Claiming with multiple insurers

June 14th, 2021

A common question the IFB is asked is whether people are allowed to make insurance claims for the same loss you have already been covered for with another insurer. The short answer is no – in the insurance industry we call this double dipping. This article will look at the concept of non-disclosure, how the Insurance Claims Register helps the insurance industry to monitor double dipping of insurance claims and new technologies being employed to tackle this issue.

Insurance claims with multiple insurers

When you take out insurance, you only need to take one policy for each asset being insured (i.e. house, contents and or vehicle and so on). Take the example of your car – you only need one vehicle insurance policy to cover damage for your car. Fraudsters, however, take out multiple insurance policies and then purposefully engineer an accident so that they can claim for the damages of the vehicle many times over. Claiming multiple times from multiple insurers for the same incident or loss is fraudulent, and if you don’t tell your insurer you’re doing it, it becomes a criminal act.

Making claims and non-disclosure

Choosing not to provide information, because you think it may be detrimental to your claim, is considered non-disclosure. An example might be not telling your current insurer about previously declined claims with other insurers, with the intention that you will secure new insurance cover, or claiming for the same loss or incident with two different insurers.

How the Insurance Claims Register helps combat double dipping

The Insurance Claims Register (ICR) is an Insurance Council of New Zealand (ICNZ) fraud tool that holds general and fire claims submitted to licensed member insurers. Insurers share claims data to ensure that clients are not double dipping on claims or displaying behaviours that could possibly indicate a risk to their business. If you’ve submitted an insurance claim within the last 10 years then your claim will appear on the register. You can request access to your personal information on this register at any time. The ICR acts as an important anti-fraud detection tool in New Zealand.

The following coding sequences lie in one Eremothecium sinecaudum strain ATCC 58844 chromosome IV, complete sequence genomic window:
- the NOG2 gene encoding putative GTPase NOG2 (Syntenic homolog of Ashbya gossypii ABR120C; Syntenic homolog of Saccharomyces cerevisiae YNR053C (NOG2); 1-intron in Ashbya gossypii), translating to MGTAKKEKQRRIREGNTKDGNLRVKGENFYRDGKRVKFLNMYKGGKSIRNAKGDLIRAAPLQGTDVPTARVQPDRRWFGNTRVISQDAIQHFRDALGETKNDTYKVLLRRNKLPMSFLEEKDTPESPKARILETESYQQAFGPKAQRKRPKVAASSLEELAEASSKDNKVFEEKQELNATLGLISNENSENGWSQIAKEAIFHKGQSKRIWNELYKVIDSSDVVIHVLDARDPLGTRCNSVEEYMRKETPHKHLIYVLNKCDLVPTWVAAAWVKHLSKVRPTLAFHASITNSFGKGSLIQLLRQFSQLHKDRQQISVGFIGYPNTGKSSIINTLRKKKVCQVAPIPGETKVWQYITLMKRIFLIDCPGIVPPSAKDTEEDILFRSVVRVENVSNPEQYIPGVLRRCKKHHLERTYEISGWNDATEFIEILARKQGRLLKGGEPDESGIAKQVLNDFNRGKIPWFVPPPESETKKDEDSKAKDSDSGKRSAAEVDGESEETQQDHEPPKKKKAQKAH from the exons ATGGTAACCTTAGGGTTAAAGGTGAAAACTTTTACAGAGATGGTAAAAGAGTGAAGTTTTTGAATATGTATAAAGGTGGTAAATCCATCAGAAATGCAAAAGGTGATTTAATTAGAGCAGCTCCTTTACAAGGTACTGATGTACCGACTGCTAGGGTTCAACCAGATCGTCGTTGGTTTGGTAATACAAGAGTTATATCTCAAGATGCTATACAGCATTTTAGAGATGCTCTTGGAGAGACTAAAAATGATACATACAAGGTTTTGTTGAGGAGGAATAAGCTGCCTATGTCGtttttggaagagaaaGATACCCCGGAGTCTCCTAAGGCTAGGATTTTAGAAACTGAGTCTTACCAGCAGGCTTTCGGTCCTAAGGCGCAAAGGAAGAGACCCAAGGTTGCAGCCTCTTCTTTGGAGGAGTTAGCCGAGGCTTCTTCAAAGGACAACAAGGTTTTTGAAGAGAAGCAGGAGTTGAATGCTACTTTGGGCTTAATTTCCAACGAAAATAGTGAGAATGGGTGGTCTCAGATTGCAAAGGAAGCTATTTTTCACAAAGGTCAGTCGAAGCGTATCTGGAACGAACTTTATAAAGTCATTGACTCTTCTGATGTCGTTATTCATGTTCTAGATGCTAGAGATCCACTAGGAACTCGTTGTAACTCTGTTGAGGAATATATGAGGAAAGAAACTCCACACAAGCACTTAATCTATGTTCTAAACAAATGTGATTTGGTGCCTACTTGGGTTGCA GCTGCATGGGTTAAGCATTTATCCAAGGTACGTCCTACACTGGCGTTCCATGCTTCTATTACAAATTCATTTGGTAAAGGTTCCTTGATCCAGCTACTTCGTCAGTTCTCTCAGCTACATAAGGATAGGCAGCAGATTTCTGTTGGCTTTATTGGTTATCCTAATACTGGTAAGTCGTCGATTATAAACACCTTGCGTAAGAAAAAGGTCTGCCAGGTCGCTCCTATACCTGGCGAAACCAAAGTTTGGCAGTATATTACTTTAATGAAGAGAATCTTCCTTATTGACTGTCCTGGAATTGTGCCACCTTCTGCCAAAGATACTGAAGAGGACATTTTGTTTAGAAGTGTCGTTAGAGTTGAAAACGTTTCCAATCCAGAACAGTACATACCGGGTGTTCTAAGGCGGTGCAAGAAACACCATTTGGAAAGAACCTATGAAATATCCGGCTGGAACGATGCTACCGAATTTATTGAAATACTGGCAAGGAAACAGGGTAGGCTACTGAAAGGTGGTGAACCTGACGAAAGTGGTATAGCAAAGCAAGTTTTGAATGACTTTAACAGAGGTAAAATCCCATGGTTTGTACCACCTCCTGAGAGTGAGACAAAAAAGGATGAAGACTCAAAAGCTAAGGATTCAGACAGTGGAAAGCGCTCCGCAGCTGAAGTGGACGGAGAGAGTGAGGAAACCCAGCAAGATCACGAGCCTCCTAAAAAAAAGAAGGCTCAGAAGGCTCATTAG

Insurance claim double dipping and new technology

Blockchain technology is being used in the fight against double dipping of claims to share claims data securely and privately. In the EU, there has been success in developing an ICR style platform – the key difference is that the use of blockchain technology ensures it abides by GDPR privacy regulations. Although the technology is still in its early stages of development, insurers like the fact that they can share claim information, without other insurers being able to see competitively sensitive claims data. While blockchain technology isn’t used in New Zealand currently, the NZ ICR ensures it maintains privacy standards and complies with the NZ Privacy Act 2020.

“Oversimplifying the process, multiple insurers can share their encrypted claim data through Conclave, which uses secure hardware to act as a black box. Nobody can see what’s inside it, but Conclave runs code that compares claims across insurers to see whether there’s been another one for the same car or house. If there have been multiple claims, it can automatically flag the claim as a fraud attempt.”


The Australian insurance industry is also seeing the benefits of using blockchain technology. The technology prevents ‘unauthorised modification’ of data and a comprehensive audit trail relating to a particular claim or claimant. The fact that blockchain technology is decentralised and the data it holds isn’t ’owned’ by anyone, allows insurers to continue ownership of their data. With an increasing focus on data security, trust and privacy, these are all important features for any repository of consumer information.

Blockchain technology will help to overcome manual data reconciliation and will prevent insurers paying out on claims until they’re confident the claim is genuine. Australia operates a similar ICR system to New Zealand. The current system could be improved by new technologies such as blockchain though:

“The whole process takes effort, man-hours for the investigation, and communication back and forth between all parties. It’s costly to the company, and brings about data-sharing and confidentiality concerns to insurers. Not only that, it’s time-consuming allowing the criminal to make multiple claims in the meantime and commit multiple instances of fraud.”


We’re watching with interest how new technologies will help to combat insurance fraud in general, but also specific types of fraud such as claims double dipping.

Know people making dishonest insurance claims?

Do the right thing! Do your friends and family a favour and tell them not to. Remember, you can also report insurance fraud by visiting our website. You can make reports anonymous if you wish.